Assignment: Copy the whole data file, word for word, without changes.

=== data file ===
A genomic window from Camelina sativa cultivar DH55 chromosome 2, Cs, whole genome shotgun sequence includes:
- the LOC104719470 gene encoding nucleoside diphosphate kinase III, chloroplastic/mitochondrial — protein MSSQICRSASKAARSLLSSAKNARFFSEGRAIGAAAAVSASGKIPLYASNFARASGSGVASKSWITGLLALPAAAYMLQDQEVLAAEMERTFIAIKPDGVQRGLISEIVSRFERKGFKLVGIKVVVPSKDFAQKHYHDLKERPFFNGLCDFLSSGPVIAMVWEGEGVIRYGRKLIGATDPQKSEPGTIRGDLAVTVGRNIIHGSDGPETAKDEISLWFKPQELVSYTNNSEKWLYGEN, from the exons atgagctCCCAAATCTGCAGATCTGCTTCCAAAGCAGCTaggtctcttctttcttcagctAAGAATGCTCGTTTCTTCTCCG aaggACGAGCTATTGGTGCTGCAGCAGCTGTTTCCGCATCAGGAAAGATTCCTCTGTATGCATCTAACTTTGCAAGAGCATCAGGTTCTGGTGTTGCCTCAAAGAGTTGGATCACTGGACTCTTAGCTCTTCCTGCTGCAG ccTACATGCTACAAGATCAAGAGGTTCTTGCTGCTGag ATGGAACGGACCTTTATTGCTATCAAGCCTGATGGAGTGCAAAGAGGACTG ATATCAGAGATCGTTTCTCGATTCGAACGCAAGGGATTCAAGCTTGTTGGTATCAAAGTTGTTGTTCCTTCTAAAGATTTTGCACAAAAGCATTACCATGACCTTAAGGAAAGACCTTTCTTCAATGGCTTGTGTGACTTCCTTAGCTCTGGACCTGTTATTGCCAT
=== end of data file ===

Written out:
A genomic window from Camelina sativa cultivar DH55 chromosome 2, Cs, whole genome shotgun sequence includes:
- the LOC104719470 gene encoding nucleoside diphosphate kinase III, chloroplastic/mitochondrial — protein MSSQICRSASKAARSLLSSAKNARFFSEGRAIGAAAAVSASGKIPLYASNFARASGSGVASKSWITGLLALPAAAYMLQDQEVLAAEMERTFIAIKPDGVQRGLISEIVSRFERKGFKLVGIKVVVPSKDFAQKHYHDLKERPFFNGLCDFLSSGPVIAMVWEGEGVIRYGRKLIGATDPQKSEPGTIRGDLAVTVGRNIIHGSDGPETAKDEISLWFKPQELVSYTNNSEKWLYGEN, from the exons atgagctCCCAAATCTGCAGATCTGCTTCCAAAGCAGCTaggtctcttctttcttcagctAAGAATGCTCGTTTCTTCTCCG aaggACGAGCTATTGGTGCTGCAGCAGCTGTTTCCGCATCAGGAAAGATTCCTCTGTATGCATCTAACTTTGCAAGAGCATCAGGTTCTGGTGTTGCCTCAAAGAGTTGGATCACTGGACTCTTAGCTCTTCCTGCTGCAG ccTACATGCTACAAGATCAAGAGGTTCTTGCTGCTGag ATGGAACGGACCTTTATTGCTATCAAGCCTGATGGAGTGCAAAGAGGACTG ATATCAGAGATCGTTTCTCGATTCGAACGCAAGGGATTCAAGCTTGTTGGTATCAAAGTTGTTGTTCCTTCTAAAGATTTTGCACAAAAGCATTACCATGACCTTAAGGAAAGACCTTTCTTCAATGGCTTGTGTGACTTCCTTAGCTCTGGACCTGTTATTGCCAT